Comer counters ó Cuív's plans for SFP share-out
The Irish presidency's front-loading proposal to the last EU Council of Farm Ministers meeting was for a single farm payment (SFP) of €314 for the first 32ha, with a payment of €190/ha (€182/ha when the 3pc cut is factored in) on all remaining eligible lands.
Fianna Fáil's agriculture spokesman Eamon Ó Cuív told a CAP conference at the Red Cow Hotel, Dublin on Saturday that he had received confirmation of the proposal in answer to a Dáil question.
Deputy Ó Cuív said the inequity of the current SFP distribution – where 70pc of farmers got less than €10,000, while 243 received more than €100,000 – meant that a serious revamp was necessary.
However, he said he did not agree with a simple 'flat rate' payment mechanism tabled by EU Agriculture Commissioner, Dacian Ciolos, but was in favour of front loading payments on the first 20-30ha and capping total payments at around €50,000 per farmer.
"Under the Ciolos proposals an awful lot of medium-sized farmers would be crucified," Deputy Ó Cuív said, adding that they would not have the "pocket power" to survive such a financial hit.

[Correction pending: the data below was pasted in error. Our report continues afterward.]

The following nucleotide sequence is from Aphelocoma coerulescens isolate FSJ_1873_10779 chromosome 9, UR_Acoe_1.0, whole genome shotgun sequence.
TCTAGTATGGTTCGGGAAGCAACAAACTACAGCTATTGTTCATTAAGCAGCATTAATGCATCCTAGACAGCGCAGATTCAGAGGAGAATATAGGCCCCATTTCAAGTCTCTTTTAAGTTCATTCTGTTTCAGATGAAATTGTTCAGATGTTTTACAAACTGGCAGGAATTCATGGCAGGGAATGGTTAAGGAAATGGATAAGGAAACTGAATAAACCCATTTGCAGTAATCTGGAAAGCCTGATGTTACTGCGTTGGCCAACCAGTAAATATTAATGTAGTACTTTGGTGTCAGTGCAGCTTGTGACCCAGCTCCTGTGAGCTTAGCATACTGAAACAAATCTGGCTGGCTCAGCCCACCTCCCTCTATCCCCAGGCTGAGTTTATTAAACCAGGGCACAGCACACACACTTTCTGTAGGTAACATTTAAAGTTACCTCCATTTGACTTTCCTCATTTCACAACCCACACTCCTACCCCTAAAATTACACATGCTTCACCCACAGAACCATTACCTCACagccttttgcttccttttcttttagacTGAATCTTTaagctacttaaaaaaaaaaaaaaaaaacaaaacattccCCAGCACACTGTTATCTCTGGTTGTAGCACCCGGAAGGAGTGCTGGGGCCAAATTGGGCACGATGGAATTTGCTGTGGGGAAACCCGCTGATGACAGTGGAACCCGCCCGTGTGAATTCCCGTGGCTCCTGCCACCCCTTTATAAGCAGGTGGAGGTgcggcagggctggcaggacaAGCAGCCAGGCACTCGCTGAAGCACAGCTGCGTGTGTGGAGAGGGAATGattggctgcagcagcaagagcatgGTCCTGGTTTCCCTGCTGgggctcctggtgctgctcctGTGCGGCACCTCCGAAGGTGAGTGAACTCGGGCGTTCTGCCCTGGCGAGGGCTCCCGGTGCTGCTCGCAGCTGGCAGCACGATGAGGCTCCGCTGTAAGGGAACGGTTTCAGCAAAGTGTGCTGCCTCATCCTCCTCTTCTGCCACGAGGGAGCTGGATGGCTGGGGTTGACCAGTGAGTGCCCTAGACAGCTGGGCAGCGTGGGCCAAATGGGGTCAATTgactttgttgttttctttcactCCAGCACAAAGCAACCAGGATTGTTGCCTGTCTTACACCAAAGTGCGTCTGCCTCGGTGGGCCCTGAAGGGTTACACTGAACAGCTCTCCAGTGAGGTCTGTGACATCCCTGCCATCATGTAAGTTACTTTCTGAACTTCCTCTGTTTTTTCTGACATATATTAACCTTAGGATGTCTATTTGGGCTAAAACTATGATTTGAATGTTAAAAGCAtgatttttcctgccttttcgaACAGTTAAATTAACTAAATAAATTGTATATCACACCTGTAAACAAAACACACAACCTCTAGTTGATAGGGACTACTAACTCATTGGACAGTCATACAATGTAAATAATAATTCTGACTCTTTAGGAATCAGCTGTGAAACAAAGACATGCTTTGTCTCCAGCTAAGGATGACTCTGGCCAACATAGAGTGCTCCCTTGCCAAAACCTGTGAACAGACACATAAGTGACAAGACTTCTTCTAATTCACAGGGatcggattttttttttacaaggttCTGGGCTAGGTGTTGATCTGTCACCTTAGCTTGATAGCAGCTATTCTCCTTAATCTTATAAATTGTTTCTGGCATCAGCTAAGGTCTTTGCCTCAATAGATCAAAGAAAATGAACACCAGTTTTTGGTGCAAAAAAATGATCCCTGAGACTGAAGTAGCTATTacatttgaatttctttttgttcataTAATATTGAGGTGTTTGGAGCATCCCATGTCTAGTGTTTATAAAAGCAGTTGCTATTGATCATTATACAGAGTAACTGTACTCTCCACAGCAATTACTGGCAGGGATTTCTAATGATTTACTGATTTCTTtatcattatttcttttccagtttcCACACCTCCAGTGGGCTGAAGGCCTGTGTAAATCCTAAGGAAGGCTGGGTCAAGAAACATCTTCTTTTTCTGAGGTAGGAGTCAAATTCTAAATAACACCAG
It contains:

He told the conference that a variant of a French proposal for a two-tier payment system that would give a top-up payment on the first 50ha would be fairer overall and would keep payments at a high enough level for commercial farmers.
ICMSA president John Comer did not agree and said such a system would lead to landowners "living in Dublin" drawing payments down the country. But Deputy Ó Cuív said that by requiring SFP applicants to keep a minimum stocking rate, payments could be targeted at "active farmers".
"No farmer who doesn't comply with that minimum stocking level should be entitled to get any payment," Mr Ó Cuív said, unless they had a derogation on environmental grounds. Gerry Gunning of the IFA accepted the historic system for calculating SFP entitlements was gone.